Magtor is the creator of the Magtor drive, the world’s first high-energy bi-directional linear electric motor.
The Magtor drive is not to be confused with the form of linear motor that dates back to the Nineteenth Century which comprises an electric motor that has had its stator and rotor “unrolled” so that instead of producing a torque (rotation) it produces a linear force along its length.
Nor should it be confused with existing linear motors where permanent magnets are moving inside the electromagnet as can be found in linear diaphragm air pumps and air blowers or linear compressors used in fridges.
All these technologies share the common characteristics of very close interaction distances: the gap separating magnetic elements interacting together is always very small (mm).
The Magtor drive, conversely, is the first linear drive that enables efficient “long-distance” magnetic interactions of up to 10cm.
The Magtor drive consists of:
- a metallic core, a winding and an external metallic shell forming the elements of the fixed stator
- a double-acting linear transmission rod situated at the centre of the motor following the axis of the stator, allowing the transmission of magnetic forces to the work elements
- magnetic plates (i.e. “Translators”) situated on each side of the stator, with the same diameter as the stator, connected to the transmission rod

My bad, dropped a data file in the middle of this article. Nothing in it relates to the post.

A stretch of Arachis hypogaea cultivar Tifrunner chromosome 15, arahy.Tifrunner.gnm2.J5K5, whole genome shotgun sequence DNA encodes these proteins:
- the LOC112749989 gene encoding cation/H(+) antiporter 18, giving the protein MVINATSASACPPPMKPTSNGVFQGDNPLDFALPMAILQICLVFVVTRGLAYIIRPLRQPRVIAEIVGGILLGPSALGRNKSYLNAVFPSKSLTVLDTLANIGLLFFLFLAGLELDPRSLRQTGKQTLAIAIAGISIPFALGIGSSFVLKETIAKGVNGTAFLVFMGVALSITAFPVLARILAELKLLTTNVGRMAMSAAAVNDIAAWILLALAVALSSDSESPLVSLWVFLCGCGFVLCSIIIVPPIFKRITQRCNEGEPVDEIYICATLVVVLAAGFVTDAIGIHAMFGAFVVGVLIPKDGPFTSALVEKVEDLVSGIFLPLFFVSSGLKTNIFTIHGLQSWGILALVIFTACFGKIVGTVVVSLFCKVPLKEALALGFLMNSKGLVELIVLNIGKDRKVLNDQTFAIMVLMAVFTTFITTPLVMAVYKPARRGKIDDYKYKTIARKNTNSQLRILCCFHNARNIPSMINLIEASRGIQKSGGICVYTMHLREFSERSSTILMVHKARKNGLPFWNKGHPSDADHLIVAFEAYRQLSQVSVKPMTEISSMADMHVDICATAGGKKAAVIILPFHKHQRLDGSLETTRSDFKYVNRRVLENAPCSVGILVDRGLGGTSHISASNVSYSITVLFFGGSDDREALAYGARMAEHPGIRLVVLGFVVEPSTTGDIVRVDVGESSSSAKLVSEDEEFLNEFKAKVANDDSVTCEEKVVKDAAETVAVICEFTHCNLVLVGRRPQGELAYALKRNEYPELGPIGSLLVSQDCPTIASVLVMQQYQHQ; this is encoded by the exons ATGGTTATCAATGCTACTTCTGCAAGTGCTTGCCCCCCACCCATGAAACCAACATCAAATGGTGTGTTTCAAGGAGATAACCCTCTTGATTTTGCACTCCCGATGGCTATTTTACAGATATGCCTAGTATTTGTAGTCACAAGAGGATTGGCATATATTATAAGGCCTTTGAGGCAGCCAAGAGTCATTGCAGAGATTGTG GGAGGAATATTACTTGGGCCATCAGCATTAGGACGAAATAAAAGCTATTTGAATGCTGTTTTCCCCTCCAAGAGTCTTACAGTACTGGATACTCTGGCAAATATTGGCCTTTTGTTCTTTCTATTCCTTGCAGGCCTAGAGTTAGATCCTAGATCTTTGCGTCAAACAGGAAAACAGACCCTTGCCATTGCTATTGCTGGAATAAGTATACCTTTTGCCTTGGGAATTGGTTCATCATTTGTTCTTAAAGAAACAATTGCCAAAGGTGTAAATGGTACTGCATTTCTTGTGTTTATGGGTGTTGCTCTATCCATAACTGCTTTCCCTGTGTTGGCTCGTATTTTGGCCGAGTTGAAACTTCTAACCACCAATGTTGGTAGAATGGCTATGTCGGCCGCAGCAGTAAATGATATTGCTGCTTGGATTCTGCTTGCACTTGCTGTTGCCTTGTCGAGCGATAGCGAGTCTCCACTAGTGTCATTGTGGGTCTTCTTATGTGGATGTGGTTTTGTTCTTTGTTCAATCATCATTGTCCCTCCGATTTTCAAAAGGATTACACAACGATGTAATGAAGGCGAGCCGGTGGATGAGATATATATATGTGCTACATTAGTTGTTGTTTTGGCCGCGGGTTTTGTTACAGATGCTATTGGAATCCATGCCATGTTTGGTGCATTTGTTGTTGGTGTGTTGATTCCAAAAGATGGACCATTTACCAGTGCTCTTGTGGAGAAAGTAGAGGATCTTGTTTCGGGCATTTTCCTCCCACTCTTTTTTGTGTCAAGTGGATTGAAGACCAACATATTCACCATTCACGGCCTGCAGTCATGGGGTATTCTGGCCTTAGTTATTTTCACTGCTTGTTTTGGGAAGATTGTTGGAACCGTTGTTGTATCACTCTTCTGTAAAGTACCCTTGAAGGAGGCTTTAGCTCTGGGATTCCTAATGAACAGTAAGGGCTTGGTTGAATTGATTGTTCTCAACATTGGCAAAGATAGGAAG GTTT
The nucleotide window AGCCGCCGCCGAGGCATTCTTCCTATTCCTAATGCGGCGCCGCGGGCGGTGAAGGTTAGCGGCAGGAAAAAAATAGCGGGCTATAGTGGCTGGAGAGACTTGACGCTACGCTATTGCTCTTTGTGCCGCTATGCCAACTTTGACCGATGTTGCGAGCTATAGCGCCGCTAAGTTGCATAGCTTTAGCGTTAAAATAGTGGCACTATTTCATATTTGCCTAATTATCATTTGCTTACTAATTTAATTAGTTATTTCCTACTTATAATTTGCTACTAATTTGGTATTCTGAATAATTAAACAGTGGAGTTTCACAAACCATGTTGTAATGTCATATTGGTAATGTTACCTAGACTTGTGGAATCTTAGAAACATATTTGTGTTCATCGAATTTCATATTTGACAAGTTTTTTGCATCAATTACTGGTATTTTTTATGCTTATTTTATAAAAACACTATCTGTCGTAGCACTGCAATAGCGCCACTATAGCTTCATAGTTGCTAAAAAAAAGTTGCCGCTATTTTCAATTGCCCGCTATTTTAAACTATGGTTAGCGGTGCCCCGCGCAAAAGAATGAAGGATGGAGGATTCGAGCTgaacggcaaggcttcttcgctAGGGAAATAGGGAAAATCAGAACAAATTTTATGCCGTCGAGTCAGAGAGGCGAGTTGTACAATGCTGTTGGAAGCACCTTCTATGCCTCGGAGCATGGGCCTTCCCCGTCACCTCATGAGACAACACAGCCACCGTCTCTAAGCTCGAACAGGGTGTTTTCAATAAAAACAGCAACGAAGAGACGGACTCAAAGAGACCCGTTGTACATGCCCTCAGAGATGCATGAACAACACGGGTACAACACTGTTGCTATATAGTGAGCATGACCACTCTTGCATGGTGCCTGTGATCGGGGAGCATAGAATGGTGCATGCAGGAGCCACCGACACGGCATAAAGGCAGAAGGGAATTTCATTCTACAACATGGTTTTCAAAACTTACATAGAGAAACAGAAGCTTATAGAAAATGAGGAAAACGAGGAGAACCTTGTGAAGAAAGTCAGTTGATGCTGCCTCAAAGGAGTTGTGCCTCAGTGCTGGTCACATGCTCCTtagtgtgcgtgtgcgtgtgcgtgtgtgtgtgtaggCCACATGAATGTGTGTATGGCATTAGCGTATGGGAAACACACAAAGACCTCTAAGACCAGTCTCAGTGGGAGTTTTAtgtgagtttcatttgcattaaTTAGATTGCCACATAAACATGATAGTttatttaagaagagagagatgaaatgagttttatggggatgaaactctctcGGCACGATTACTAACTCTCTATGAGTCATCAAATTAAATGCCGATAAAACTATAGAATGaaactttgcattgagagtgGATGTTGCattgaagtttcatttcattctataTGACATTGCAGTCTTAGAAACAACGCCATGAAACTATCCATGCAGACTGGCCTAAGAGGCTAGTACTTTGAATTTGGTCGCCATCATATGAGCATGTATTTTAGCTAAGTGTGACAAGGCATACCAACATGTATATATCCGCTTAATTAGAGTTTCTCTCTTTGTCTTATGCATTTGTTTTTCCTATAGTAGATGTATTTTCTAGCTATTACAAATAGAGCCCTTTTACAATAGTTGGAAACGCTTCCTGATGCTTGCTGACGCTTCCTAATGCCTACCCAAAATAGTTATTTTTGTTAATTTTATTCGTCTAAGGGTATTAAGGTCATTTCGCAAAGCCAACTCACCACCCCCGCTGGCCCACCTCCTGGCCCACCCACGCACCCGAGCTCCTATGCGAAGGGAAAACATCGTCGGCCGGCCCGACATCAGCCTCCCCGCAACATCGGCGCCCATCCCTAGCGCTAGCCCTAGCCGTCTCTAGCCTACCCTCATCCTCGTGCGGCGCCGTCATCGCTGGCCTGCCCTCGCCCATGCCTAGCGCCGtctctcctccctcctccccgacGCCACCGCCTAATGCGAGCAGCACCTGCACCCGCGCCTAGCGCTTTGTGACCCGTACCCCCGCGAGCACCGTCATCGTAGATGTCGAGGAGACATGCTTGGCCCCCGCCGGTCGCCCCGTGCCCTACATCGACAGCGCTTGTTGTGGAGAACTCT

- a single moving part comprising the two magnetic plates and the transmission rod
The Magtor Drive does not contain any rotating parts, does not need any bearings, does not need lubrication, does not need to be hermetically sealed and does not require additional active cooling.
The Magtor drive uses attractive and repulsive magnetic interactions together with a unique and optimised magnetic flux guidance feature to achieve linear oscillations of its moving part and to deliver linear power in both directions at unprecedented levels of efficiency.
The Magtor drive can be seen as an electromagnetic piston that converts current (electrical power) to a linear force (mechanical power) acting along its axis. Polarity applied to the Stator (direction of current inside stator) will define force direction and as a consequence the direction of the moving part
Two kinds of end drives can be built using the Magtor drive:
- Cylinder Drives: the moving part is connected on one end to a crankshaft and has therefore a fixed displacement or stroke. Power regulation may be achieved by controlling the frequency of the piston’s oscillation. Accordingly, Cylinder Drives can be classified as variable speed / fixed displacement drives
- Oscillator Drives: the moving part oscillates against buffer springs and are therefore designed to operate at a fixed resonance frequency. Power regulation may be achieved by controlling the amplitude of the piston’s oscillation. Accordingly, Oscillator Drives can be classified as fixed speed / variable displacement drives